And so, today, I want to look a bit more closely at the journey that enable us to live with gratitude and creativity precisely at the razor’s edge between light and darkness — between hope and despair; between perseverance and surrender, between fealty to our commitments and a giving in to distractions.

A great modern theologian, Ronald Rolheiser writes that we need to learn to live with the tension between the world that we long for and the world as it is.  We need to do so without falling off the rails, and tumbling into depression or, on the other hand, inflation.

When we hold our tongue at an out-of-line comment; when we don’t stalk out when someone has manipulated a situation to our disadvantage; when we absorb hatred instead of returning it; don’t reject those who disagree, but rather engage with mutual respect, and when we love through painful behaviors rather than create walls and distances – only when we do these things, make the choice to stay in relationship with the imperfection and brokenness of the world, do we have any real chance of personal transformation.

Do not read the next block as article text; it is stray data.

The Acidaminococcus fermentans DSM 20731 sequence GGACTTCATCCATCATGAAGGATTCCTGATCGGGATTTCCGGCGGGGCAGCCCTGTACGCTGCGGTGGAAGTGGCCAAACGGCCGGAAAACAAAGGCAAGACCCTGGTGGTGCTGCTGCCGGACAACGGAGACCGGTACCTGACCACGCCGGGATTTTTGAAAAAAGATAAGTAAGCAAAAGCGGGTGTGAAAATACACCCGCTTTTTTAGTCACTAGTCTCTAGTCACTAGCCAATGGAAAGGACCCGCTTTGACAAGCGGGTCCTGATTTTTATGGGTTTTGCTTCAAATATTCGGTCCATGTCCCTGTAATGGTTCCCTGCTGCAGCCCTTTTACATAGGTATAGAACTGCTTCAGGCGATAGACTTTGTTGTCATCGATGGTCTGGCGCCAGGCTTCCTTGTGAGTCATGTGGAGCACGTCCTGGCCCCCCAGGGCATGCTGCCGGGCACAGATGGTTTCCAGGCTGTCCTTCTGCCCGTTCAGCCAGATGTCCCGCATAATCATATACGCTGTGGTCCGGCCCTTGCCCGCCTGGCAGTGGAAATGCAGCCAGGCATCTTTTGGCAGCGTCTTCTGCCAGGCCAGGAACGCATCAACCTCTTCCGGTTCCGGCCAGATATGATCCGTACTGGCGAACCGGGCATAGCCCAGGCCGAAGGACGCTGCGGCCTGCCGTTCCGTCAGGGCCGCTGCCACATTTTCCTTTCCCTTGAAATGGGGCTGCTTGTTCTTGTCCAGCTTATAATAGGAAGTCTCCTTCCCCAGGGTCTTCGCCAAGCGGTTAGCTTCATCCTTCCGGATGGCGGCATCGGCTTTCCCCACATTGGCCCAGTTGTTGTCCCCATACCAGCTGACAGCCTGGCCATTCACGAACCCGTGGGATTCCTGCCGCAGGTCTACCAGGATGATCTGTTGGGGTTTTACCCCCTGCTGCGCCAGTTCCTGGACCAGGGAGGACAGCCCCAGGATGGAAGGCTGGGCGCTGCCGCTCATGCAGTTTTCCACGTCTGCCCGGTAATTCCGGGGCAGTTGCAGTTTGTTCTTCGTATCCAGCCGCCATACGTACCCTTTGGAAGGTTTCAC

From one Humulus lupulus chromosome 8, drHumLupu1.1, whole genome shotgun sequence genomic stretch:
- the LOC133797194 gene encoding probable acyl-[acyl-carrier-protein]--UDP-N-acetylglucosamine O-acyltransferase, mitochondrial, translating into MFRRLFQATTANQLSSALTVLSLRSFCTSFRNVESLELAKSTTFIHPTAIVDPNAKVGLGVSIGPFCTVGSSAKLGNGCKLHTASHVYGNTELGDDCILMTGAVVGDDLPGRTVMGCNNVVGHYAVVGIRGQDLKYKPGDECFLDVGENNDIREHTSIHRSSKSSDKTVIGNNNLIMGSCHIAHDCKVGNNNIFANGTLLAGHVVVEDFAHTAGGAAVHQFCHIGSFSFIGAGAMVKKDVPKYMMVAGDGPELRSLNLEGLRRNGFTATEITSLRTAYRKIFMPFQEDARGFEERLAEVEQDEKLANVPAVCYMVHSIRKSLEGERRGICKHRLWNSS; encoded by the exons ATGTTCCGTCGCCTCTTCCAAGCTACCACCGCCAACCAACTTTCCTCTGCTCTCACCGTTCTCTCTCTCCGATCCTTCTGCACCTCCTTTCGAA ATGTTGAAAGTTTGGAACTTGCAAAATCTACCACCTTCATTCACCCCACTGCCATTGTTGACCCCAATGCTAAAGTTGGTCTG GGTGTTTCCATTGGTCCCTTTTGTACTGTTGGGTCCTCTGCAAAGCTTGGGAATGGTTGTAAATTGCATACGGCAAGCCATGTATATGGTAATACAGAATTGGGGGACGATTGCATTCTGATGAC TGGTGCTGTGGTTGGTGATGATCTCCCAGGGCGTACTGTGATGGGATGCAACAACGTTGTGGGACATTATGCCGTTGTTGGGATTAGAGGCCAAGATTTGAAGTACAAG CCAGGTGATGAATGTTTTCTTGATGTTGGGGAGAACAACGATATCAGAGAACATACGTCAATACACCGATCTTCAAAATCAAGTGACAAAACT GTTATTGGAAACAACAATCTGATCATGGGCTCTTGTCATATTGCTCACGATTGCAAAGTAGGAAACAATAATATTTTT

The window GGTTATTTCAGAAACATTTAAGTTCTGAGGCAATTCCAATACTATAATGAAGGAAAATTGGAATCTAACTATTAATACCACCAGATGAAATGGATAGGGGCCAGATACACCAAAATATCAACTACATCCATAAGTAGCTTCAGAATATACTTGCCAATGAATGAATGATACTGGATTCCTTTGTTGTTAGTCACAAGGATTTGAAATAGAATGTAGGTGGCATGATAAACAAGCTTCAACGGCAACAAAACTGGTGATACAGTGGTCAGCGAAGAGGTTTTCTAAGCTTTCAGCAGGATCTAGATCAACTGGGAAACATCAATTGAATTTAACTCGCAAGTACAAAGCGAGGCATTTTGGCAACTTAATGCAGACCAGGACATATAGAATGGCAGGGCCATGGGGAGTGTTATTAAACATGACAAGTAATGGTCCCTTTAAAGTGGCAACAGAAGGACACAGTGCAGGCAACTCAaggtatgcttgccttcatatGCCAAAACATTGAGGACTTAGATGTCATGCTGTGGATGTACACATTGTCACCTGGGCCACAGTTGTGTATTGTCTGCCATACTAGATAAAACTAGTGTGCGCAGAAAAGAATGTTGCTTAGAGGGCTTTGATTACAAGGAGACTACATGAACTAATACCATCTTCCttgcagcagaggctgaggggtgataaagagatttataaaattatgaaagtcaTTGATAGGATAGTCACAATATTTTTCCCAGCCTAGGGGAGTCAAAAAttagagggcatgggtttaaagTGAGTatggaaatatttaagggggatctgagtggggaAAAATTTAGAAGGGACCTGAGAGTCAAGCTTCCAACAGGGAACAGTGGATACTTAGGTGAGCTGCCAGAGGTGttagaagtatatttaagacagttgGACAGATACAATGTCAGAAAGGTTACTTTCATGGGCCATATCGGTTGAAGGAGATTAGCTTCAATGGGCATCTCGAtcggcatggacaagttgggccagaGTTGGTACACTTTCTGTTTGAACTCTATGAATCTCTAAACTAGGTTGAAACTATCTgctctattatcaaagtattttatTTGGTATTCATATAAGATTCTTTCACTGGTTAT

A woman I know has planned a beautiful Blue Christmas ritual for all those who are weary of heart and cannot find the joy of Christmas outside of their own darkness.  She is calling it:

Advent for the Weary Soul

She plans to keep her small church dark, just lit with candles, a little music. Those who gather can welcome Christmas not with brass quartets and white poinsettias, but with the wrung hearts and irresolution that may well have been more a part of the original event than our dolled-up festivities would suggest.  Certainly, the broken places in us have as much a claim on new hope as do our childish longing for the light.